- Associated Press - Sunday, October 23, 2016

ATLANTA (AP) - At 15, Kendall Robinson has been a volunteer nearly her entire life.

She has donated groceries and cooked meals for Middle Eastern refugees in Greece; led Bible studies in Ecuador; and closer to home, that was Kendall handing out programs last year at the annual Christmas Tree Lighting in our nation’s capital.

In all those places, she witnessed both goodness and pain.

But nothing has moved her quite like the quick exchange she had with a homeless man last summer while volunteering at a mobile food pantry in Atlanta.

Kendall, a junior at Greater Atlanta Christian School, was handing out toiletries, paper towels and toilet paper, when the man lamented having to ration his toilet paper to make it last an entire month.

It’s the kind of thing that most of us probably take for granted. Going to the bathroom is something we don’t give much thought to. If we need to go, we just go.

Indeed, it might surprise most people that in some places, including some remote areas of the United States, going to the bathroom isn’t that simple.

According to the World Health Organization, a billion people in 2012 had no access to decent sanitation. They defecate in gutters, behind bushes or in bodies of water, with no dignity or privacy. Nine out of ten people who practice open defecation live in rural areas, but the number in urban areas is gradually increasing.

If that stops you cold as it did me, imagine how Kendall must have felt. When thinking of homelessness, it’s easy to imagine someone cold and hungry but she hadn’t seen this coming.

“The man’s story stuck with me,” she said.

As part of the Youth Summit on Hunger and Poverty, a program of the Atlanta Community Food Bank, it was Kendall’s responsibility to come up with and implement a project that would change her community for the better. And so it struck her to hold a toilet paper drive to benefit the homeless.

She first put out a challenge on her mother’s Facebook page, then a few days later she posted fliers at her school asking for donations. That was in April.

“Every day for a month we had a new package of toilet paper outside our door, even on Sundays,” Kendall said.

Shipments came from as far away as California and New Jersey and Japan and the Bahamas.

“It was unbelievable but yet divine at the same time,” Kendall’s mother, Felicia Robinson, added.

By May this year, they had so much toilet paper, Kendall decided to expand her outreach to include the needy beyond metro Atlanta. That included a long list of agencies the food bank had vetted: child-care agencies, male transition homes, women’s shelters; and other parts of the country.

The school drive ended after a week, but once the news media got word of Kendall’s efforts there was no way to stop the flow of toilet paper to the Robinson’s Suwanee home. Or the kudos coming from local and national officials, including one from President Obama.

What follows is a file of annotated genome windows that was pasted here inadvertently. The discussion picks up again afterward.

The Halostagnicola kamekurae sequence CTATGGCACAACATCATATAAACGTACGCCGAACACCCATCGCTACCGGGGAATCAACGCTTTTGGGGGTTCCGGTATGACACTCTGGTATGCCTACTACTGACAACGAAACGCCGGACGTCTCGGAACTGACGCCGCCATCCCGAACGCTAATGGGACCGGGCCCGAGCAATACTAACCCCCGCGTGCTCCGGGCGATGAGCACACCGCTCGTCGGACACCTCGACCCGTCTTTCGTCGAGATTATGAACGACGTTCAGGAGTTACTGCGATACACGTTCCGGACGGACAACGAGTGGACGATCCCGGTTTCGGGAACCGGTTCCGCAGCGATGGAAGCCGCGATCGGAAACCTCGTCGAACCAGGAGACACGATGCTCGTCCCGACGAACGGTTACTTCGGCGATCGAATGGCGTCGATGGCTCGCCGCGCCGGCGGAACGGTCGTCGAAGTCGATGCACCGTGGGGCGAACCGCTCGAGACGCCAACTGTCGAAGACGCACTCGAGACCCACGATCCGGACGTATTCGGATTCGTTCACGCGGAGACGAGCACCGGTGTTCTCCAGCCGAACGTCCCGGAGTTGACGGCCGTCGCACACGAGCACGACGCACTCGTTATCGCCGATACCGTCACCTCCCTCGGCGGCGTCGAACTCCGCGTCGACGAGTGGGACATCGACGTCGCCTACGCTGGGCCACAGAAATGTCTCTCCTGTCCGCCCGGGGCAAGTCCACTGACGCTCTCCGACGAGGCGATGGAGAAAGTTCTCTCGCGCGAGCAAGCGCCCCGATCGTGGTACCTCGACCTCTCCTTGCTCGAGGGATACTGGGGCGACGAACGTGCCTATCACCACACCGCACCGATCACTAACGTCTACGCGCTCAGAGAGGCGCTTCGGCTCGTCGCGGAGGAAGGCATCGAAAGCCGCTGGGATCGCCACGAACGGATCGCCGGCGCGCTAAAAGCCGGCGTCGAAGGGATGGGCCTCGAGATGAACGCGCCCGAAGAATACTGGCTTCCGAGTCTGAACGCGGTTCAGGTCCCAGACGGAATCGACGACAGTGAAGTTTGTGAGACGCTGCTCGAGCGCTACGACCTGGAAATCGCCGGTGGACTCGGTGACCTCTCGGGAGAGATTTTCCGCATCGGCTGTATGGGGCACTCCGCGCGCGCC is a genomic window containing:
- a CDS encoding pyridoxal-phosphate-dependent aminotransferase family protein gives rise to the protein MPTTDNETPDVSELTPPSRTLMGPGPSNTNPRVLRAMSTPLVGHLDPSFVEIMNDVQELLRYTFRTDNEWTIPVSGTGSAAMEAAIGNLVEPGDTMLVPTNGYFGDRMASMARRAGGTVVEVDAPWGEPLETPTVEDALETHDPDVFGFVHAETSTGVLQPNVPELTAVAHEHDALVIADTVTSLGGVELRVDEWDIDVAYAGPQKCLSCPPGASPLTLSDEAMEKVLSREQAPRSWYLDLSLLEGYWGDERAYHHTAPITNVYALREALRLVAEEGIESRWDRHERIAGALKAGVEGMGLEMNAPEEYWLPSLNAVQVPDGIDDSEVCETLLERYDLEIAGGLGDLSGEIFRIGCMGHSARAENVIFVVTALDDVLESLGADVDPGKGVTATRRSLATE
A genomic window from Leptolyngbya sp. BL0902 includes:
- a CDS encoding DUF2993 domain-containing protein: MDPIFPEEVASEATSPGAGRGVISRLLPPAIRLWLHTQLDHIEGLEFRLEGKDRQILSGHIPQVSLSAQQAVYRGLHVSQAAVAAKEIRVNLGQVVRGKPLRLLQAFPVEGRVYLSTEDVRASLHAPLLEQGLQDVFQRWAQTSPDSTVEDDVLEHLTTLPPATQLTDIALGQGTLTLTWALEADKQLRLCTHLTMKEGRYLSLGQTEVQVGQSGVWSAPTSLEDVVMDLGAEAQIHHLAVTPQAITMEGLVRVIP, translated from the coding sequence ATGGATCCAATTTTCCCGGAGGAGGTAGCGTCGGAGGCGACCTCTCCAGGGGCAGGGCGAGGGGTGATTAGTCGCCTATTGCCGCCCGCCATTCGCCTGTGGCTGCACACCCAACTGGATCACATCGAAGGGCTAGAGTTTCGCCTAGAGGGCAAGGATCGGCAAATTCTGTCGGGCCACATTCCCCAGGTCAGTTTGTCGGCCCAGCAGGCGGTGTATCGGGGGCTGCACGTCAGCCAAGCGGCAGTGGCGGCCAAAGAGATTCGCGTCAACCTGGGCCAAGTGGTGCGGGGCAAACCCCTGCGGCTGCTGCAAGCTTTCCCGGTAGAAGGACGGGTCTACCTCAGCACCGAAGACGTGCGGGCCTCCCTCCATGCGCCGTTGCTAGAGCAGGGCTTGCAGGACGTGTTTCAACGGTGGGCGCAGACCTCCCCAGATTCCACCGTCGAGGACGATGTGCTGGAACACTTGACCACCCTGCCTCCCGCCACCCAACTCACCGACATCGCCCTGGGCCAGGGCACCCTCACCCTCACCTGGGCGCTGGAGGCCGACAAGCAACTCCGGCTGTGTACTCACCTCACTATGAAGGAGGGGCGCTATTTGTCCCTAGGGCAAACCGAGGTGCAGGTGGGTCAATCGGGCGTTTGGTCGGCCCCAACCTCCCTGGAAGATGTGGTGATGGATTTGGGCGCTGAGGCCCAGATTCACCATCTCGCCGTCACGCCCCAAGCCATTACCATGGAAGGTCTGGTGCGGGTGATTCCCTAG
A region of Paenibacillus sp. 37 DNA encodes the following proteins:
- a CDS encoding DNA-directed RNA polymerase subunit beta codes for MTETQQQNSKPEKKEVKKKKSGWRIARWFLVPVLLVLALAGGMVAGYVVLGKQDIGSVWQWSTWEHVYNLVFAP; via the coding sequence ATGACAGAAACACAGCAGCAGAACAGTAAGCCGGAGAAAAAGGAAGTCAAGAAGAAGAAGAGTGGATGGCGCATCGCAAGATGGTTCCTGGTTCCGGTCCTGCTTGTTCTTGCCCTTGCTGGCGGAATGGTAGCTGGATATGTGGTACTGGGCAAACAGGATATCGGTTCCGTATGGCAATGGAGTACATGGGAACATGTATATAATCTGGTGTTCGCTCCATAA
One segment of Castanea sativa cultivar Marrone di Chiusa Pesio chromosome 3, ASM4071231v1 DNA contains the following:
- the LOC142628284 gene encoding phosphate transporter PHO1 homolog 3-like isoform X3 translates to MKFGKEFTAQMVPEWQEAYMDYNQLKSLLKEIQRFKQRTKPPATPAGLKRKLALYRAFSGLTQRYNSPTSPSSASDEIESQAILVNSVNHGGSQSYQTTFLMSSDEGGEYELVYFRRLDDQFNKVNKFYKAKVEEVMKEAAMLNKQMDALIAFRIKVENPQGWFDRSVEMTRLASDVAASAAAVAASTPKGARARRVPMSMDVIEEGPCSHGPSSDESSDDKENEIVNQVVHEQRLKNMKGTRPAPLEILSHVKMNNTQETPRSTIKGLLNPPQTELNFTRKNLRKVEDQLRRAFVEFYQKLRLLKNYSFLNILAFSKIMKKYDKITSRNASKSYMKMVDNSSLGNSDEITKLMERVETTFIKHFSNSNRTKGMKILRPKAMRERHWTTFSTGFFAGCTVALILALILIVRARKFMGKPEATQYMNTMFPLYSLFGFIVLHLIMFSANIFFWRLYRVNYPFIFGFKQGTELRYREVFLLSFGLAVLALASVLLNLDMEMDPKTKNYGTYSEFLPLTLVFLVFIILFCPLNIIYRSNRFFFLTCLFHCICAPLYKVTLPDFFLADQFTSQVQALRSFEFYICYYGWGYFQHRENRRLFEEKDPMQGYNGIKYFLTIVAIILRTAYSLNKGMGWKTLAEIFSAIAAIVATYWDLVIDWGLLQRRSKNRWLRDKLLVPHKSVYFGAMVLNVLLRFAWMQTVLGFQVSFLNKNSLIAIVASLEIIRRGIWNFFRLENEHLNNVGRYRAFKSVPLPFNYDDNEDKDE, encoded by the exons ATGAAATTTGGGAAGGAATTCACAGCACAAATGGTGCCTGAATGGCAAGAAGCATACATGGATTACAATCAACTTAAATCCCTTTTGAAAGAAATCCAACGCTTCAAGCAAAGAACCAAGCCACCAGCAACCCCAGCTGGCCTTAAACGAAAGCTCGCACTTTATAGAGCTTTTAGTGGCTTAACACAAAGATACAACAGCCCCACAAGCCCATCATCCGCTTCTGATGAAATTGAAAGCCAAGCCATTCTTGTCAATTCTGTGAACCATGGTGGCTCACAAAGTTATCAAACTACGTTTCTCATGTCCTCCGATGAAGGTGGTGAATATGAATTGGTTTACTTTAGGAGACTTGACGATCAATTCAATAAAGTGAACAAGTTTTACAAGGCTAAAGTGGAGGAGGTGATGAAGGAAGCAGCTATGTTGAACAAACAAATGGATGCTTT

“This is just a quick note with my warmest wishes,” the president wrote in a letter dated May 31. “From my earliest days as a community organizer through my work as president, I have found that Americans can achieve extraordinary things when we work together. Each of us has a role to play in creating a better world for future generations. I trust that you take pride in your contributions, and I hope your service moves others to serve as well.”

“I did not believe it,” Kendall said. “We had only started a month ago, and we were already getting support from the highest office of the land. It validated what I was doing. I was ecstatic.”

She felt the same way when she received notes from Gov. Nathan Deal and Secretary of State Brian Kemp, who told Kendall that her leadership set a high standard for her peers.

“Your commitment to service is greatly appreciated and has not gone unnoticed,” Kemp wrote.

That last part spoke volumes.

Donations rolled in from Honda-Mall of Georgia, Marriott Hotels, Charmin and their largest contributor to date, Kimberly-Clark, which has committed to giving 75,000 rolls.

Kendall estimates she has distributed close to 25,000 rolls of toilet paper to the homeless and hundreds of bulk packages to senior citizen homes, church pantries and other nonprofits.

When I spoke to the teen last week, she was awaiting word from the Internal Revenue Service about her application for 5013c status. What was supposed to be a weeklong effort will soon be a nonprofit called Love Rolls, Inc.

“Obviously, this is bigger than us,” she said.

If nothing else, it’s proof there’s no way to contain love. It just keeps on giving.


Information from: The Atlanta Journal-Constitution, https://www.ajc.com

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